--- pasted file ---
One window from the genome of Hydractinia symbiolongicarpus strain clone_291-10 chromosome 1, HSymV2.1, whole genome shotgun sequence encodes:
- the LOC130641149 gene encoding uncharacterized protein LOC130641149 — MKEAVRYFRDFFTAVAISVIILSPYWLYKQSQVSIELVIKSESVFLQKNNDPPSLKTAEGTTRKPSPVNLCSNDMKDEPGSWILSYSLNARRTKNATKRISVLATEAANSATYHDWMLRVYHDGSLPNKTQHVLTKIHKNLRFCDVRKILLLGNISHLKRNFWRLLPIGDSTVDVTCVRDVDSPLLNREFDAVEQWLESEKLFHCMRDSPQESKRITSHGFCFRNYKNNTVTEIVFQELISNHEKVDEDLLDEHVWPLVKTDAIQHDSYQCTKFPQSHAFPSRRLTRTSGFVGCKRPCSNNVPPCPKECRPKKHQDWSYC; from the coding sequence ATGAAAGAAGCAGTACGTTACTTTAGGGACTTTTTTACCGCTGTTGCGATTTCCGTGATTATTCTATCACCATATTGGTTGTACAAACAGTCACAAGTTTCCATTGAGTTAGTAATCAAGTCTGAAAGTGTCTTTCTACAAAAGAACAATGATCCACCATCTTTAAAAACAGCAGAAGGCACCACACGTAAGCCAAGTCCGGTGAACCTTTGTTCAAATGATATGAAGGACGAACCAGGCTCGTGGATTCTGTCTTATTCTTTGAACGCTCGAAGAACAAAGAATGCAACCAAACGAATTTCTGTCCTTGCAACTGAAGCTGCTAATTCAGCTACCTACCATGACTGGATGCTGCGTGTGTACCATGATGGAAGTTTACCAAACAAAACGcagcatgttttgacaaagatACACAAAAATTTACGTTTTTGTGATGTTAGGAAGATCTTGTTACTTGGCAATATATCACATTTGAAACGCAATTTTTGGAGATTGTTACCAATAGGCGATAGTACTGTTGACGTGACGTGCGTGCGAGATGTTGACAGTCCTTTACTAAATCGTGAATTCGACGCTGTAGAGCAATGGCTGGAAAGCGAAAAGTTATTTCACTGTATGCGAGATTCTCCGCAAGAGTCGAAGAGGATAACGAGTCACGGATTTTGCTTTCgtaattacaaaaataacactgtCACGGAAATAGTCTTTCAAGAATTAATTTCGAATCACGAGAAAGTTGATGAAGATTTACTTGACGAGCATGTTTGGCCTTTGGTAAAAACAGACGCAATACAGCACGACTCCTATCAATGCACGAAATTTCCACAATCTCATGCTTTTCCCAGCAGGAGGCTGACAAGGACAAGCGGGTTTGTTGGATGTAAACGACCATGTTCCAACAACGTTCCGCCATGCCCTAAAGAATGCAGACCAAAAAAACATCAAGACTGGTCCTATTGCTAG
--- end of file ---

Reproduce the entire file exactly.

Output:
One window from the genome of Hydractinia symbiolongicarpus strain clone_291-10 chromosome 1, HSymV2.1, whole genome shotgun sequence encodes:
- the LOC130641149 gene encoding uncharacterized protein LOC130641149 — MKEAVRYFRDFFTAVAISVIILSPYWLYKQSQVSIELVIKSESVFLQKNNDPPSLKTAEGTTRKPSPVNLCSNDMKDEPGSWILSYSLNARRTKNATKRISVLATEAANSATYHDWMLRVYHDGSLPNKTQHVLTKIHKNLRFCDVRKILLLGNISHLKRNFWRLLPIGDSTVDVTCVRDVDSPLLNREFDAVEQWLESEKLFHCMRDSPQESKRITSHGFCFRNYKNNTVTEIVFQELISNHEKVDEDLLDEHVWPLVKTDAIQHDSYQCTKFPQSHAFPSRRLTRTSGFVGCKRPCSNNVPPCPKECRPKKHQDWSYC; from the coding sequence ATGAAAGAAGCAGTACGTTACTTTAGGGACTTTTTTACCGCTGTTGCGATTTCCGTGATTATTCTATCACCATATTGGTTGTACAAACAGTCACAAGTTTCCATTGAGTTAGTAATCAAGTCTGAAAGTGTCTTTCTACAAAAGAACAATGATCCACCATCTTTAAAAACAGCAGAAGGCACCACACGTAAGCCAAGTCCGGTGAACCTTTGTTCAAATGATATGAAGGACGAACCAGGCTCGTGGATTCTGTCTTATTCTTTGAACGCTCGAAGAACAAAGAATGCAACCAAACGAATTTCTGTCCTTGCAACTGAAGCTGCTAATTCAGCTACCTACCATGACTGGATGCTGCGTGTGTACCATGATGGAAGTTTACCAAACAAAACGcagcatgttttgacaaagatACACAAAAATTTACGTTTTTGTGATGTTAGGAAGATCTTGTTACTTGGCAATATATCACATTTGAAACGCAATTTTTGGAGATTGTTACCAATAGGCGATAGTACTGTTGACGTGACGTGCGTGCGAGATGTTGACAGTCCTTTACTAAATCGTGAATTCGACGCTGTAGAGCAATGGCTGGAAAGCGAAAAGTTATTTCACTGTATGCGAGATTCTCCGCAAGAGTCGAAGAGGATAACGAGTCACGGATTTTGCTTTCgtaattacaaaaataacactgtCACGGAAATAGTCTTTCAAGAATTAATTTCGAATCACGAGAAAGTTGATGAAGATTTACTTGACGAGCATGTTTGGCCTTTGGTAAAAACAGACGCAATACAGCACGACTCCTATCAATGCACGAAATTTCCACAATCTCATGCTTTTCCCAGCAGGAGGCTGACAAGGACAAGCGGGTTTGTTGGATGTAAACGACCATGTTCCAACAACGTTCCGCCATGCCCTAAAGAATGCAGACCAAAAAAACATCAAGACTGGTCCTATTGCTAG